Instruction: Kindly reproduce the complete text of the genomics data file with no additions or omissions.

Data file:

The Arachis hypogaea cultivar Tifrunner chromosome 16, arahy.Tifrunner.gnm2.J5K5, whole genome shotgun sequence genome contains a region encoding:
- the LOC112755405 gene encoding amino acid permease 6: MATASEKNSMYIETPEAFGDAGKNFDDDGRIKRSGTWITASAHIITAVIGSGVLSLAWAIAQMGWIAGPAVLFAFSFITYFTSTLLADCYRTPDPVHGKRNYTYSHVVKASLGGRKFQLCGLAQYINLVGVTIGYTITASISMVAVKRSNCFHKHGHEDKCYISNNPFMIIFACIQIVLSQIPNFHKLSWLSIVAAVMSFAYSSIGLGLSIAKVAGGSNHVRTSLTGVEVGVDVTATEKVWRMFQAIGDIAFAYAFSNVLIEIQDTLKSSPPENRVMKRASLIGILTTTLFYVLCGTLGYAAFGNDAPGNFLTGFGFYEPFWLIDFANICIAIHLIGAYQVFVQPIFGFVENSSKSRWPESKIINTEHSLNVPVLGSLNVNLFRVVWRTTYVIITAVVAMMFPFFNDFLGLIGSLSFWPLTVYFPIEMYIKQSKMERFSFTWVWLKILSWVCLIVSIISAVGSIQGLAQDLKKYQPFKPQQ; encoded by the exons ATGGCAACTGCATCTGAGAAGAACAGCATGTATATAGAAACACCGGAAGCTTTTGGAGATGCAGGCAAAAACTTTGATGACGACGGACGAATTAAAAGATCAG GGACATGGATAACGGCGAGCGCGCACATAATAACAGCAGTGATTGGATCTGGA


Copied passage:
The Arachis hypogaea cultivar Tifrunner chromosome 16, arahy.Tifrunner.gnm2.J5K5, whole genome shotgun sequence genome contains a region encoding:
- the LOC112755405 gene encoding amino acid permease 6: MATASEKNSMYIETPEAFGDAGKNFDDDGRIKRSGTWITASAHIITAVIGSGVLSLAWAIAQMGWIAGPAVLFAFSFITYFTSTLLADCYRTPDPVHGKRNYTYSHVVKASLGGRKFQLCGLAQYINLVGVTIGYTITASISMVAVKRSNCFHKHGHEDKCYISNNPFMIIFACIQIVLSQIPNFHKLSWLSIVAAVMSFAYSSIGLGLSIAKVAGGSNHVRTSLTGVEVGVDVTATEKVWRMFQAIGDIAFAYAFSNVLIEIQDTLKSSPPENRVMKRASLIGILTTTLFYVLCGTLGYAAFGNDAPGNFLTGFGFYEPFWLIDFANICIAIHLIGAYQVFVQPIFGFVENSSKSRWPESKIINTEHSLNVPVLGSLNVNLFRVVWRTTYVIITAVVAMMFPFFNDFLGLIGSLSFWPLTVYFPIEMYIKQSKMERFSFTWVWLKILSWVCLIVSIISAVGSIQGLAQDLKKYQPFKPQQ; encoded by the exons ATGGCAACTGCATCTGAGAAGAACAGCATGTATATAGAAACACCGGAAGCTTTTGGAGATGCAGGCAAAAACTTTGATGACGACGGACGAATTAAAAGATCAG GGACATGGATAACGGCGAGCGCGCACATAATAACAGCAGTGATTGGATCTGGA